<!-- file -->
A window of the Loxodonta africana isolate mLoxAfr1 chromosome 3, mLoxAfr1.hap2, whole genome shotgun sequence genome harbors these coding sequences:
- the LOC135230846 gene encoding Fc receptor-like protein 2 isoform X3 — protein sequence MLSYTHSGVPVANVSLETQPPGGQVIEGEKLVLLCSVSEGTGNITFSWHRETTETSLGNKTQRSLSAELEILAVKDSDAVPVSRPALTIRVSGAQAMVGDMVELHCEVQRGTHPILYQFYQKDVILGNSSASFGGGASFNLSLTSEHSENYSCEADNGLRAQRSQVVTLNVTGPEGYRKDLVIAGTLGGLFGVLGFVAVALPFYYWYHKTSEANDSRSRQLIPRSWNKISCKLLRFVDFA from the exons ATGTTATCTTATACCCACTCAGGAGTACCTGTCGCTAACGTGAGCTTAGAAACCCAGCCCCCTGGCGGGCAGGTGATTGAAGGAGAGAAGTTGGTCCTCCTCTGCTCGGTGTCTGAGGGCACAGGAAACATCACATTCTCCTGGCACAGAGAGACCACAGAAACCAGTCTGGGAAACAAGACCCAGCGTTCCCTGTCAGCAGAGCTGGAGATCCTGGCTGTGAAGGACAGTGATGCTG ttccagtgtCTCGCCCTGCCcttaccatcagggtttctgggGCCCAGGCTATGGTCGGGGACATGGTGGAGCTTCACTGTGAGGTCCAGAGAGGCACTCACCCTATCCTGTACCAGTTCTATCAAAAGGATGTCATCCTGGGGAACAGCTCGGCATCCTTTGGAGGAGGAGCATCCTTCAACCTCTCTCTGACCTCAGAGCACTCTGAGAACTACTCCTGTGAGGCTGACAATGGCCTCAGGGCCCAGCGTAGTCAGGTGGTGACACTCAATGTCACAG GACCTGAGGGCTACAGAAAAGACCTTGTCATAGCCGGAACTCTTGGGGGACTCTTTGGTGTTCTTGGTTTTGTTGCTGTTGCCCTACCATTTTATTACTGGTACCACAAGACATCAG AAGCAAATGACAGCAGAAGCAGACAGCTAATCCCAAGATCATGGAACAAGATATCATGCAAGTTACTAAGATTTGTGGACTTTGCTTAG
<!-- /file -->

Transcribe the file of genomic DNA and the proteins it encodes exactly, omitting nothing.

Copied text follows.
A window of the Loxodonta africana isolate mLoxAfr1 chromosome 3, mLoxAfr1.hap2, whole genome shotgun sequence genome harbors these coding sequences:
- the LOC135230846 gene encoding Fc receptor-like protein 2 isoform X3 — protein sequence MLSYTHSGVPVANVSLETQPPGGQVIEGEKLVLLCSVSEGTGNITFSWHRETTETSLGNKTQRSLSAELEILAVKDSDAVPVSRPALTIRVSGAQAMVGDMVELHCEVQRGTHPILYQFYQKDVILGNSSASFGGGASFNLSLTSEHSENYSCEADNGLRAQRSQVVTLNVTGPEGYRKDLVIAGTLGGLFGVLGFVAVALPFYYWYHKTSEANDSRSRQLIPRSWNKISCKLLRFVDFA from the exons ATGTTATCTTATACCCACTCAGGAGTACCTGTCGCTAACGTGAGCTTAGAAACCCAGCCCCCTGGCGGGCAGGTGATTGAAGGAGAGAAGTTGGTCCTCCTCTGCTCGGTGTCTGAGGGCACAGGAAACATCACATTCTCCTGGCACAGAGAGACCACAGAAACCAGTCTGGGAAACAAGACCCAGCGTTCCCTGTCAGCAGAGCTGGAGATCCTGGCTGTGAAGGACAGTGATGCTG ttccagtgtCTCGCCCTGCCcttaccatcagggtttctgggGCCCAGGCTATGGTCGGGGACATGGTGGAGCTTCACTGTGAGGTCCAGAGAGGCACTCACCCTATCCTGTACCAGTTCTATCAAAAGGATGTCATCCTGGGGAACAGCTCGGCATCCTTTGGAGGAGGAGCATCCTTCAACCTCTCTCTGACCTCAGAGCACTCTGAGAACTACTCCTGTGAGGCTGACAATGGCCTCAGGGCCCAGCGTAGTCAGGTGGTGACACTCAATGTCACAG GACCTGAGGGCTACAGAAAAGACCTTGTCATAGCCGGAACTCTTGGGGGACTCTTTGGTGTTCTTGGTTTTGTTGCTGTTGCCCTACCATTTTATTACTGGTACCACAAGACATCAG AAGCAAATGACAGCAGAAGCAGACAGCTAATCCCAAGATCATGGAACAAGATATCATGCAAGTTACTAAGATTTGTGGACTTTGCTTAG